7. Intersessional remedial action
In the event that there is a need for urgent intersessional action, TRAFFIC will report as appropriate to the Standing Committee via the Secretariat.
A funding mechanism will be established to ensure that ETIS is fully operational.
Monitoring of illegal hunting in elephant range States
In order to address the concerns of many elephant range States, a system has been established to monitor trends in levels of illegal killing of elephants and to elucidate factors associated with such trends. The system, Monitoring the Illegal Killing of Elephants (MIKE), relies on a simple, standardized protocol for national and international reporting of incidents of illegal killing of elephants, from which levels and trends, and factors associated with these trends can be established, and changes in these levels, trends and factors can be detected.
Such measurement consists of two elements. The first of these is the monitoring of parameters relevant to the issue, such as the pattern and scale of illegal killing of elephants, the pattern and scale of illegal trade in ivory, as well as the effort and resources being applied to detection and/or prevention of such instances, and the monetary value of illegally traded ivory.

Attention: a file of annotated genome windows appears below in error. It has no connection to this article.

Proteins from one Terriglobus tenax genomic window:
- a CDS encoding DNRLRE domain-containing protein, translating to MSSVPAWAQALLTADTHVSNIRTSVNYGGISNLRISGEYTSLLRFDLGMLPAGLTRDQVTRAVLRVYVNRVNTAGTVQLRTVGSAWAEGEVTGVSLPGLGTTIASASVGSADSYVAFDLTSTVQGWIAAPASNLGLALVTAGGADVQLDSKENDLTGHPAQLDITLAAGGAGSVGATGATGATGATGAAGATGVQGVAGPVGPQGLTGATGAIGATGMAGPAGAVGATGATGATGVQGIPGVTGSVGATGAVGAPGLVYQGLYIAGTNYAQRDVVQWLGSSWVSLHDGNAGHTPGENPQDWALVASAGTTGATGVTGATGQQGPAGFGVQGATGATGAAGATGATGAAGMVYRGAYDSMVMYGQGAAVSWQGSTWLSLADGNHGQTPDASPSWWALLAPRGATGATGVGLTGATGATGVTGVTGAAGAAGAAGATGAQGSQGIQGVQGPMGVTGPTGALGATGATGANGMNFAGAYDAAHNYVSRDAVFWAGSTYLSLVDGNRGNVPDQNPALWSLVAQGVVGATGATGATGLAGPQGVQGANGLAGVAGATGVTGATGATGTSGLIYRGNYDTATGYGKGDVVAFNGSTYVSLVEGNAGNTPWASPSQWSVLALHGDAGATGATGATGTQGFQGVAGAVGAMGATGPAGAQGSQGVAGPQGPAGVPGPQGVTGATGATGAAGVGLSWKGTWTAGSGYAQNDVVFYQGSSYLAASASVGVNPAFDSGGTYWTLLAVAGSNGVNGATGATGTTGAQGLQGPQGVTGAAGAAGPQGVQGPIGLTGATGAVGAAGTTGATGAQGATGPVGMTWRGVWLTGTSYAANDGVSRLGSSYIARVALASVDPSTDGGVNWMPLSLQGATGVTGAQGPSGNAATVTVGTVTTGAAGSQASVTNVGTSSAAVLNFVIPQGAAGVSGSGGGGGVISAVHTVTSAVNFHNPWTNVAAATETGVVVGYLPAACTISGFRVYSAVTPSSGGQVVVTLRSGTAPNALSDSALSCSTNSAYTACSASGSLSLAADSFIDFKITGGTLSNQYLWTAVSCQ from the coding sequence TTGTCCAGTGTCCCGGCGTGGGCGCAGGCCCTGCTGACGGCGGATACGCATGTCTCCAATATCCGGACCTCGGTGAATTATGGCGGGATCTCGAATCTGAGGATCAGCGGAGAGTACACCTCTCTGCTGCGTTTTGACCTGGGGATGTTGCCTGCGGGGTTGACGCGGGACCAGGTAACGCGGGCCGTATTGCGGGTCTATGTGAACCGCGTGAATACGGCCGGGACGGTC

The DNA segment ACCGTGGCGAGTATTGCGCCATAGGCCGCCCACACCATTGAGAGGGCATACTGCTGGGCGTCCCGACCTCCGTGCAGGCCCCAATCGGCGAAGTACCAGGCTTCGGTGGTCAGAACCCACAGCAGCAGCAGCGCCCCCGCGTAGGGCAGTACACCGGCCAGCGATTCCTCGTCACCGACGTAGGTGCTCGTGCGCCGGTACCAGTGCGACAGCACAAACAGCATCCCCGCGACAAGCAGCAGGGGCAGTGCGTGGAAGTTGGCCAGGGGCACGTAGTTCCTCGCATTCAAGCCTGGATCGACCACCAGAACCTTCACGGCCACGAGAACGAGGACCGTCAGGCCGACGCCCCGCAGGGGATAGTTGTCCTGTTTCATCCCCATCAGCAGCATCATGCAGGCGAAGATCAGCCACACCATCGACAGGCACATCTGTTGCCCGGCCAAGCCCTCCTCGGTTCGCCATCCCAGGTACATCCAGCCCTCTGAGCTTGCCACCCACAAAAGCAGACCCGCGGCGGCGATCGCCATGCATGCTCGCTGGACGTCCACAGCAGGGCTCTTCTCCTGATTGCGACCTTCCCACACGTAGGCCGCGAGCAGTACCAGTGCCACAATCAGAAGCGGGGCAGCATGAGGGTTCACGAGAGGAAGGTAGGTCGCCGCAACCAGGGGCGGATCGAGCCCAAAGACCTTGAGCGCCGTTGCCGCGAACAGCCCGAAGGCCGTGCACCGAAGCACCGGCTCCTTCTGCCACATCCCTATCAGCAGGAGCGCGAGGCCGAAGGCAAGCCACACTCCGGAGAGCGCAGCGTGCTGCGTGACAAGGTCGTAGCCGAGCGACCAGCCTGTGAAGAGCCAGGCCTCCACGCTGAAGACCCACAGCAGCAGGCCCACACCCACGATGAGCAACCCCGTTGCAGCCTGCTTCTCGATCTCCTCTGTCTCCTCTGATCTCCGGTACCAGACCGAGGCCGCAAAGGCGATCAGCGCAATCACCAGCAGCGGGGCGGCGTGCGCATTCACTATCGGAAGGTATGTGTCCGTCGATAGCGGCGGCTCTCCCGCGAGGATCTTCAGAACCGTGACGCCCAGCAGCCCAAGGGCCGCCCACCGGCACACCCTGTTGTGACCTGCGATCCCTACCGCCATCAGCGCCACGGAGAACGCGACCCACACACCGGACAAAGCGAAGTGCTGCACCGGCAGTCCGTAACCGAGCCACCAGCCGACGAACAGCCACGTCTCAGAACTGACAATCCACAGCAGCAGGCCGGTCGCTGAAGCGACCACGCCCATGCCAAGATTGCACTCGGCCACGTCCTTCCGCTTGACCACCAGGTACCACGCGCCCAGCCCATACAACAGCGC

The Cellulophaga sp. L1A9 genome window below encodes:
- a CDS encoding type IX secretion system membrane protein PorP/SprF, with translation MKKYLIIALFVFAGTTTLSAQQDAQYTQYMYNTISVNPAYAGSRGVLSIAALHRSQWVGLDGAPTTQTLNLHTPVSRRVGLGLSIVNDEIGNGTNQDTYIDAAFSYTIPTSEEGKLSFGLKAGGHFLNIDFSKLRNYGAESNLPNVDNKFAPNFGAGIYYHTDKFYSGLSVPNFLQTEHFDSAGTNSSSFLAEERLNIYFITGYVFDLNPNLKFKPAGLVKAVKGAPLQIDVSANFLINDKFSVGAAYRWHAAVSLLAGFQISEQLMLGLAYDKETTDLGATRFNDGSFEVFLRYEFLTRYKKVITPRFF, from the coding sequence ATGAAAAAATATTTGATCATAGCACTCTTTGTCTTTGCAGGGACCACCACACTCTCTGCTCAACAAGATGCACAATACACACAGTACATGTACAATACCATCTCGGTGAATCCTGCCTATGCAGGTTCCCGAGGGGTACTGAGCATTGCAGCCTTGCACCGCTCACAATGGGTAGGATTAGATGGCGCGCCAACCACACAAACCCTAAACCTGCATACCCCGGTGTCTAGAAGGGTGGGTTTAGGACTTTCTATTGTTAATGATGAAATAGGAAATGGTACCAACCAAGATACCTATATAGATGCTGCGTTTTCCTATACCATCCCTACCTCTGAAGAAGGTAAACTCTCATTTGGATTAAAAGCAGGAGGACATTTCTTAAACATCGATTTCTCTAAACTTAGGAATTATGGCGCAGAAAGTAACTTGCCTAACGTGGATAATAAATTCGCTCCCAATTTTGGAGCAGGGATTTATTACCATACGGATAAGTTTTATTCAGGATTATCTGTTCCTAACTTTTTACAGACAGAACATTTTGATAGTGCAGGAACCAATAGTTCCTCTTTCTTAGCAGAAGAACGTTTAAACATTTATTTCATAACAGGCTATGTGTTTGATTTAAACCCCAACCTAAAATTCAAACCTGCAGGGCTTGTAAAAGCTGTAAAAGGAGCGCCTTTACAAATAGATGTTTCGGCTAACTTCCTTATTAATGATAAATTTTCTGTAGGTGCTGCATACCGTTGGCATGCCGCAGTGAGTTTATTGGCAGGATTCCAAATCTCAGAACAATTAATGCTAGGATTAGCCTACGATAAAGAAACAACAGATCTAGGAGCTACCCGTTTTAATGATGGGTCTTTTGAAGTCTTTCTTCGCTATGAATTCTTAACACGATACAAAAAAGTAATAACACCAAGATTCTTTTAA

The second element is the establishment of correlations between relevant parameters, identified above, and decisions of the Conference of the Parties with regard to elephants. Other factors at the site, country and global levels, such as socio-economic data, civil strife, the flow of illegal arms and ammunition, loss of habitat, and drought will also be examined.
The overall aim of MIKE is to provide information needed for elephant range States and the Parties to CITES to make appropriate management and enforcement decisions, and to build institutional capacity within the range States for the long-term management of their elephant populations by improving their ability to monitor elephant populations, detect changes in levels of illegal killing, use this information to provide more effective law enforcement and strengthen any regulatory measures required to support such enforcement.
2. Scope and methodology
MIKE is based on a standardized methodology for the reporting by designated authorities and for monitoring in specific sites or areas.